In a recent post, I explained why I was looking forward to the day when Dr. Watson, the medical version of the Jeopardy! champion Watson supercomputer built by IBM, started offering diagnoses. I asked readers whether they shared my enthusiasm, and got some very interesting comments back.
Karthick Hahiharan spoke for many when he wrote “With all due respect for Dr.Watson, I am still a firm believer of Human intuition and incomprehensible ability of humans to solve even complex situations. Our Knowledge is certainly not limited to data.” And Massimo wrote “You assume that about medical issues there is ONE truth, which is true for Jeopardy! questions by design, but not for human-related issues. So, finding correlations between hospital cases can be done, giving a diagnosis (except for the trivial ones) cannot. Dr. Watson will not replace Dr. House…”
These folk and many others feel that medical diagnosis is an ineffably human task, one where the best humans are always going to be better than the best machines. This is because, the argument goes, good diagnosis requires a combination of intellect, knowledge, and intuition. The intellect is innate, the knowledge is picked up through long years of study and experience in medical school, residency, and practice, and medical intuition — the ability to see more than what’s in the test results and patients’ self-descriptions — is the product of both inherent ability and accumulated experience.
Can we replicate and improve on each of these digitally with Dr. Watson? Yes, we can.
Let’s take intellect and knowledge first. As Watson demonstrated so convincingly on Jeopardy!, artificial intelligence is now astonishingly good. As I wrote, we can put all the world’s accumulated medical knowledge in a database, turn armies of algorithms loose on it, and when presented with a set of symptoms arrive at a diagnosis within seconds. No human brain can do this, and the digital ones are getting better at it all the time.
But what about intuition? Don’t human senses, minds, and guts allow us to intuit things that machines just can’t? Won’t the best human diagnosticians notice that a patient’s skin is slightly jaundiced, or that he suddenly breaks off eye contact when stating that he’s been taking his meds faithfully, or that his voice changes tone when he answers questions about illegal drug use?
Yes, the best diagnosticians will do all these things. But as I wrote before, they’ll do them inconsistently and with great overconfidence. These problems are so great that they typically negate the advantages of intuition over algorithm even for experienced clinicians, as careful research has shown. And most doctors, of course, have less than world-class intuition, yet still trust in their own ability to ‘go beyond the data’ and arrive at a diagnosis after face-to-face interactions with their patients.
The best responses to this group come from the fictional diagnostician Massimo mentioned in his comment. Dr. Gregory House, the troubled-yet-brilliant star of Fox’s hit show “House,” has some choice quotes about the importance of listening to patients:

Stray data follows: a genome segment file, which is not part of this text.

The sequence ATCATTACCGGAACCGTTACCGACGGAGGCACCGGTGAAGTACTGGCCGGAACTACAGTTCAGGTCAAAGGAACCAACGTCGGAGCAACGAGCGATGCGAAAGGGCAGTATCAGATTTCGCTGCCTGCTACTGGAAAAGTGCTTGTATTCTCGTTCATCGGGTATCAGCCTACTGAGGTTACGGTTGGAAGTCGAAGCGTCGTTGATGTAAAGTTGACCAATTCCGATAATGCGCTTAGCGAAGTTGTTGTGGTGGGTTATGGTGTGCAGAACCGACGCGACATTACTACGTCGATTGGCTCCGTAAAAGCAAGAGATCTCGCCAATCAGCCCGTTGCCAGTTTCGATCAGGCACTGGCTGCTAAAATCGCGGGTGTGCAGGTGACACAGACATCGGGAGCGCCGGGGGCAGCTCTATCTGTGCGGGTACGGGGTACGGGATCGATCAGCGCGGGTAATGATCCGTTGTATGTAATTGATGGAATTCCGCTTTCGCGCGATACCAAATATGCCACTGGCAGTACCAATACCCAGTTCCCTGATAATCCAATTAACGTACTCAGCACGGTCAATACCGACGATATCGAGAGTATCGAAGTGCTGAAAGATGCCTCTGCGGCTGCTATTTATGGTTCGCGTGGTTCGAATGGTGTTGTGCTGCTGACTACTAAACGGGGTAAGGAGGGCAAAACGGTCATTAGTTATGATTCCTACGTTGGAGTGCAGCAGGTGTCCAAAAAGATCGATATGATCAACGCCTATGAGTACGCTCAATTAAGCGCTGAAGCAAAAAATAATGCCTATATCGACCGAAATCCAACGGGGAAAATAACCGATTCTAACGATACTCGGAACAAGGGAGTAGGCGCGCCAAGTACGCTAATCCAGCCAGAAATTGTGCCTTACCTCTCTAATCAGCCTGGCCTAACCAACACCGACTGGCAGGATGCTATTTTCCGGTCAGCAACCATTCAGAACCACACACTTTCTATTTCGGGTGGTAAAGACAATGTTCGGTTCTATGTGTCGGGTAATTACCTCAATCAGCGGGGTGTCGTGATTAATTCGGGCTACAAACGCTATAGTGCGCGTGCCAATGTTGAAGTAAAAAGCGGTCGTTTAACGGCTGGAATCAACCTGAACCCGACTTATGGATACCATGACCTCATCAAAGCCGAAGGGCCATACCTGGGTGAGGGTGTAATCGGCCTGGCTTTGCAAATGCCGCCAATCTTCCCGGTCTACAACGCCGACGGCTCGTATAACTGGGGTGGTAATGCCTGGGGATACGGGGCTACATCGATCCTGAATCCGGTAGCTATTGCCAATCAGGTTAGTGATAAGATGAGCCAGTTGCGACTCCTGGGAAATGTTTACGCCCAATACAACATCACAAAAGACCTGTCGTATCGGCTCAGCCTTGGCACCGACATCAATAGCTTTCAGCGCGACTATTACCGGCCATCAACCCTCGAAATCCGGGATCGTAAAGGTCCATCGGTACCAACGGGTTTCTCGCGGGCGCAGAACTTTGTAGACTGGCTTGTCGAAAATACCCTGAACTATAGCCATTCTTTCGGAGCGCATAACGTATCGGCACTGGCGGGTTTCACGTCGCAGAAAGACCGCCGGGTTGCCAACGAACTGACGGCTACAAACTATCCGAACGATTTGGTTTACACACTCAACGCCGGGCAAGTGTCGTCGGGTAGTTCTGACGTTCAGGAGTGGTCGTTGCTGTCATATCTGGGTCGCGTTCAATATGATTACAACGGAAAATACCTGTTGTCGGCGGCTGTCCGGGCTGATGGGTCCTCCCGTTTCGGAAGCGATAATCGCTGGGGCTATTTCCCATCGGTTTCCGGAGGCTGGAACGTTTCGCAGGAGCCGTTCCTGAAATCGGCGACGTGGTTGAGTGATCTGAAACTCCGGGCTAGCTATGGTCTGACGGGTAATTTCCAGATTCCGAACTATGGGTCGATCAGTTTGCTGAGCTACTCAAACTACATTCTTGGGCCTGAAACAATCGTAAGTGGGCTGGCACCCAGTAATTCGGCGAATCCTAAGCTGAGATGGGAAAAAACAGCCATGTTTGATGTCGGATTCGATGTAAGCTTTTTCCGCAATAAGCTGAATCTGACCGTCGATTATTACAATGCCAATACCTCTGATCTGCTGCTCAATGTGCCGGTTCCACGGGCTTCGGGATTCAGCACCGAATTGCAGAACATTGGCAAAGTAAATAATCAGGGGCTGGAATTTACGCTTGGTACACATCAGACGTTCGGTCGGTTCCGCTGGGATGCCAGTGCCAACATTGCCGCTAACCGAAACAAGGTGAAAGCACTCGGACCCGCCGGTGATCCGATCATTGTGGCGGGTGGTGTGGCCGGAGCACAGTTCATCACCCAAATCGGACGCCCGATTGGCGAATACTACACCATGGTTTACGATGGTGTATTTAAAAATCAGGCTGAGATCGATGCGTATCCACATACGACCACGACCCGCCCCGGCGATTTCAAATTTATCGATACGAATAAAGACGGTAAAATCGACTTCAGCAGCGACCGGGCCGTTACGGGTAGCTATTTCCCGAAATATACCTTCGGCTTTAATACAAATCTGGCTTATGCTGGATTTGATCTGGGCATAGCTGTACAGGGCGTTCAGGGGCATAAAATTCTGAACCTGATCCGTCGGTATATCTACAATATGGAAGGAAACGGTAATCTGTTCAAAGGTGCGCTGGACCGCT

- “I’ve found that when you want to know the truth about someone that someone is probably the last person you should ask.” [#105]
- “You want to know how two chemicals interact, do you ask them? No, they’re going to lie through their lying little chemical teeth. Throw them in a beaker and apply heat.” [#113]
Most of us pride ourselves as good judges of character and sniffers of lies. And most of us are kidding ourselves. The world’s best diagnosticians and poker players can accurately sense dishonesty. The rest of us should, like Dr. House, just stick to the facts.
Medical diagnosis is an exercise in pattern matching. The fact that people are biologically and psychologically complex shouldn’t distract us from that essential fact. Once computers have demonstrated that they’re better at this pattern matching exercise than humans, why would we not give them the job?
One good reason is that, as my former student Humberto Moreira pointed out, people might be more likely to accept a diagnosis given by a person rather than a machine, and so to follow through on the recommended treatment. Human interaction and interpersonal ritual comfort many if not most people, and it’s counterproductive to ignore this fact.
So one approach here is to follow commenter Julius Campbell‘s advice to have tomorrow’s Dr. Watsons team up with human diagnosticians. As he wrote, “I would rather not have Dr. Watson give me a diagnosis instead of a human doctor. I would rather get my diagnosis from a human doctor consulting with Dr. Watson.” This would improve quality and provide ritual, but would also not cut costs a lot (except for the downstream costs caused by lousy initial diagnoses). Everyone agrees that we need to ‘bend the curve’ of health care costs, and having humans involved in all diagnoses keeps us on our current ruinous trajectory.
So we need to do something very different in future health care delivery models. I advocate (probably in futility) that as part of this shift we get over out infatuation with human intuition. Like all infatuations, it’s keeping us from seeing things as they really are. And like a lot of them, it’s costing a lot and leaving us worse off in the end.
I’d love to hear what you think on this topic, so please leave a comment if you’d like. I have to say, though, that I’m really not interested in hearing more expressions of confidence and faith in human intuition in this context. Such expressions are increasingly flying in the face of the evidence. Hearing them is like hearing someone tell me that Boston will have 300 sunny days next year. I’d sure like to believe it, but I know better. I don’t know if Dr. House was talking about diagnosis, intuition, and confidence when he said “You know what’s worse than useless? Useless and oblivious.” But he might as well have been.